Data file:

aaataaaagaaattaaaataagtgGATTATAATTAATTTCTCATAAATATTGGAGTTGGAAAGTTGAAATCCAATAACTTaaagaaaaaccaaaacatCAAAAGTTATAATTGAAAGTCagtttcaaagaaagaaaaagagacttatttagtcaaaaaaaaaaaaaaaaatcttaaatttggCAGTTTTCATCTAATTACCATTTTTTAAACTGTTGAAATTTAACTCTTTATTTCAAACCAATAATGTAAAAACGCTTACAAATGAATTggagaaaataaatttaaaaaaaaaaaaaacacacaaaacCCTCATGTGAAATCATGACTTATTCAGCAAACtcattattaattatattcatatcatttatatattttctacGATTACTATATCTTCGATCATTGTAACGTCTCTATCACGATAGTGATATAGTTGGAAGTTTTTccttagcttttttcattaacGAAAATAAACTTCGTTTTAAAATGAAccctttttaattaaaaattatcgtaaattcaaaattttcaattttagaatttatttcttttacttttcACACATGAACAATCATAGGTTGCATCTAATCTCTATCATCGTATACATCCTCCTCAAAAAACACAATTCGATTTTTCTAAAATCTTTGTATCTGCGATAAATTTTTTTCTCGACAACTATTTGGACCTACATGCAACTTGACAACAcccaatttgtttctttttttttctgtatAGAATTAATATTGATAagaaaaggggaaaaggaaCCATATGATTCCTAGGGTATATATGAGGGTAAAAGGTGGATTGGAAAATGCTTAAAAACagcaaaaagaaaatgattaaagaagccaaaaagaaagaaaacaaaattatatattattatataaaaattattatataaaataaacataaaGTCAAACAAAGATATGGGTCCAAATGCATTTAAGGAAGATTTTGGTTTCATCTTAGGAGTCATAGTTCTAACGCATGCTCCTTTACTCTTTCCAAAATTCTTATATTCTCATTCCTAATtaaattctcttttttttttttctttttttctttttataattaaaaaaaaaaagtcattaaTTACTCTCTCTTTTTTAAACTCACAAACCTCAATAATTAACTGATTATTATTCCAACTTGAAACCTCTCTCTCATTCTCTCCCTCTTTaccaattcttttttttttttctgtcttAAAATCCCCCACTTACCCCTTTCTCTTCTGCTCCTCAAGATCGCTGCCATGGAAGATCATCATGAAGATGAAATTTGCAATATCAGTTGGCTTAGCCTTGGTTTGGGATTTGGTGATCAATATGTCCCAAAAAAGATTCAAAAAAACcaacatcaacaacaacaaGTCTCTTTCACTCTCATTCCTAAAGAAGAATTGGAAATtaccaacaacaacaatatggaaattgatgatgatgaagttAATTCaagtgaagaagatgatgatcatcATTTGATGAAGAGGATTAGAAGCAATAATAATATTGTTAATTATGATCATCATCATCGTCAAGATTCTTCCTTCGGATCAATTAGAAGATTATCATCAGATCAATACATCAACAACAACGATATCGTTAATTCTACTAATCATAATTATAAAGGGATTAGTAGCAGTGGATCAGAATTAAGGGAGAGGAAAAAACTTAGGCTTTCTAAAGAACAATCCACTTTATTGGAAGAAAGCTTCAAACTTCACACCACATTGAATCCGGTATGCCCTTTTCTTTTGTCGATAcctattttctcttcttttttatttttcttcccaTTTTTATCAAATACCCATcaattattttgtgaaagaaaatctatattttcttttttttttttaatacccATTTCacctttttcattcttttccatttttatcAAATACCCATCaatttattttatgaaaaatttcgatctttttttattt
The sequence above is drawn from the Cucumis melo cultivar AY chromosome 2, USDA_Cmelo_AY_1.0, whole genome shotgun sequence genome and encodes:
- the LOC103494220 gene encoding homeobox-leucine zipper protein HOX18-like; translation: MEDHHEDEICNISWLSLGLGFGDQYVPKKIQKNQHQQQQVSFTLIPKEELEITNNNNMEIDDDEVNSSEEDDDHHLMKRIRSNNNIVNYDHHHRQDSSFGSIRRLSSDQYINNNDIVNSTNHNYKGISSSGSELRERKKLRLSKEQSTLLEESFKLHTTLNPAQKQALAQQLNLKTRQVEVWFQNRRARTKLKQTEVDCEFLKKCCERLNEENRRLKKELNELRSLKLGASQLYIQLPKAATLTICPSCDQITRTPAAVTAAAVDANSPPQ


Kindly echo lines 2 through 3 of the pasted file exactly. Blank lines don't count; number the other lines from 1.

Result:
The sequence above is drawn from the Cucumis melo cultivar AY chromosome 2, USDA_Cmelo_AY_1.0, whole genome shotgun sequence genome and encodes:
- the LOC103494220 gene encoding homeobox-leucine zipper protein HOX18-like; translation: MEDHHEDEICNISWLSLGLGFGDQYVPKKIQKNQHQQQQVSFTLIPKEELEITNNNNMEIDDDEVNSSEEDDDHHLMKRIRSNNNIVNYDHHHRQDSSFGSIRRLSSDQYINNNDIVNSTNHNYKGISSSGSELRERKKLRLSKEQSTLLEESFKLHTTLNPAQKQALAQQLNLKTRQVEVWFQNRRARTKLKQTEVDCEFLKKCCERLNEENRRLKKELNELRSLKLGASQLYIQLPKAATLTICPSCDQITRTPAAVTAAAVDANSPPQ